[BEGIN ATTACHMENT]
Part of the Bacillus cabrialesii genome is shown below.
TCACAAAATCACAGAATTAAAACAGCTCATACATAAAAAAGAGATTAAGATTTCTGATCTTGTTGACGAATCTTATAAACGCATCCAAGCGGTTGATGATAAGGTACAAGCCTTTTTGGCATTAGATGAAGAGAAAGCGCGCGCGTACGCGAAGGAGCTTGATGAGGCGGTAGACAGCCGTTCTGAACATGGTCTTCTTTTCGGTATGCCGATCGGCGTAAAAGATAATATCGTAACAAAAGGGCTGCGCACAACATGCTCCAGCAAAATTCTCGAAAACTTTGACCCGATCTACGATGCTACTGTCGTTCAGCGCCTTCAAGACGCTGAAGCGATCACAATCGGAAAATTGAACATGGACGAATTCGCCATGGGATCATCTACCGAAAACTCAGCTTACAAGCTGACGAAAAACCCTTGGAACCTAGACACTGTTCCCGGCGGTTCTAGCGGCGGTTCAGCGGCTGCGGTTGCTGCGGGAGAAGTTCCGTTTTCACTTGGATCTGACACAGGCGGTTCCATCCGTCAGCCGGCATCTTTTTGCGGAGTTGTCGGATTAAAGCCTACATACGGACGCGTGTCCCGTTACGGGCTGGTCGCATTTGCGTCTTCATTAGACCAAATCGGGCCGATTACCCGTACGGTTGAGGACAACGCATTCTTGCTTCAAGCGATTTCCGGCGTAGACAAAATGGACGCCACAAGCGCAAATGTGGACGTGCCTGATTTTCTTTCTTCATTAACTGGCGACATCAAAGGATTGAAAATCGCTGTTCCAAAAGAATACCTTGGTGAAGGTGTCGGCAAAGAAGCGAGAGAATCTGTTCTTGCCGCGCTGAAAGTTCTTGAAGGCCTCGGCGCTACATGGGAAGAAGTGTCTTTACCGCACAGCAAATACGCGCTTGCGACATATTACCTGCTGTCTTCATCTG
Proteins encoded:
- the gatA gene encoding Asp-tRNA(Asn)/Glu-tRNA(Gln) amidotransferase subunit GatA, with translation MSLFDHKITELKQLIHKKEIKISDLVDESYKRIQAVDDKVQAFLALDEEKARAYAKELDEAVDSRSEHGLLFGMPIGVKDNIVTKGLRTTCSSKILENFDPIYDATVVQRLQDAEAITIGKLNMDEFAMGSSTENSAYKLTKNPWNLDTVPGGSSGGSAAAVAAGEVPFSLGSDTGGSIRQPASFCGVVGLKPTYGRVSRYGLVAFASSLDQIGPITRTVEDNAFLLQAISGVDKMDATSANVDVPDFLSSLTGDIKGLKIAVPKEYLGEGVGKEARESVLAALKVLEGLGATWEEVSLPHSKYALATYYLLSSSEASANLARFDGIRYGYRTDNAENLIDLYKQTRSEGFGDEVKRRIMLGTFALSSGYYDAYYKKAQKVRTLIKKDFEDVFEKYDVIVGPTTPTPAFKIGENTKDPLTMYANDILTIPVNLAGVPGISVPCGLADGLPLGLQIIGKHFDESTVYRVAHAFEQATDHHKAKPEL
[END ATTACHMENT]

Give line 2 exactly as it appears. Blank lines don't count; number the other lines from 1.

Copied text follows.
TCACAAAATCACAGAATTAAAACAGCTCATACATAAAAAAGAGATTAAGATTTCTGATCTTGTTGACGAATCTTATAAACGCATCCAAGCGGTTGATGATAAGGTACAAGCCTTTTTGGCATTAGATGAAGAGAAAGCGCGCGCGTACGCGAAGGAGCTTGATGAGGCGGTAGACAGCCGTTCTGAACATGGTCTTCTTTTCGGTATGCCGATCGGCGTAAAAGATAATATCGTAACAAAAGGGCTGCGCACAACATGCTCCAGCAAAATTCTCGAAAACTTTGACCCGATCTACGATGCTACTGTCGTTCAGCGCCTTCAAGACGCTGAAGCGATCACAATCGGAAAATTGAACATGGACGAATTCGCCATGGGATCATCTACCGAAAACTCAGCTTACAAGCTGACGAAAAACCCTTGGAACCTAGACACTGTTCCCGGCGGTTCTAGCGGCGGTTCAGCGGCTGCGGTTGCTGCGGGAGAAGTTCCGTTTTCACTTGGATCTGACACAGGCGGTTCCATCCGTCAGCCGGCATCTTTTTGCGGAGTTGTCGGATTAAAGCCTACATACGGACGCGTGTCCCGTTACGGGCTGGTCGCATTTGCGTCTTCATTAGACCAAATCGGGCCGATTACCCGTACGGTTGAGGACAACGCATTCTTGCTTCAAGCGATTTCCGGCGTAGACAAAATGGACGCCACAAGCGCAAATGTGGACGTGCCTGATTTTCTTTCTTCATTAACTGGCGACATCAAAGGATTGAAAATCGCTGTTCCAAAAGAATACCTTGGTGAAGGTGTCGGCAAAGAAGCGAGAGAATCTGTTCTTGCCGCGCTGAAAGTTCTTGAAGGCCTCGGCGCTACATGGGAAGAAGTGTCTTTACCGCACAGCAAATACGCGCTTGCGACATATTACCTGCTGTCTTCATCTG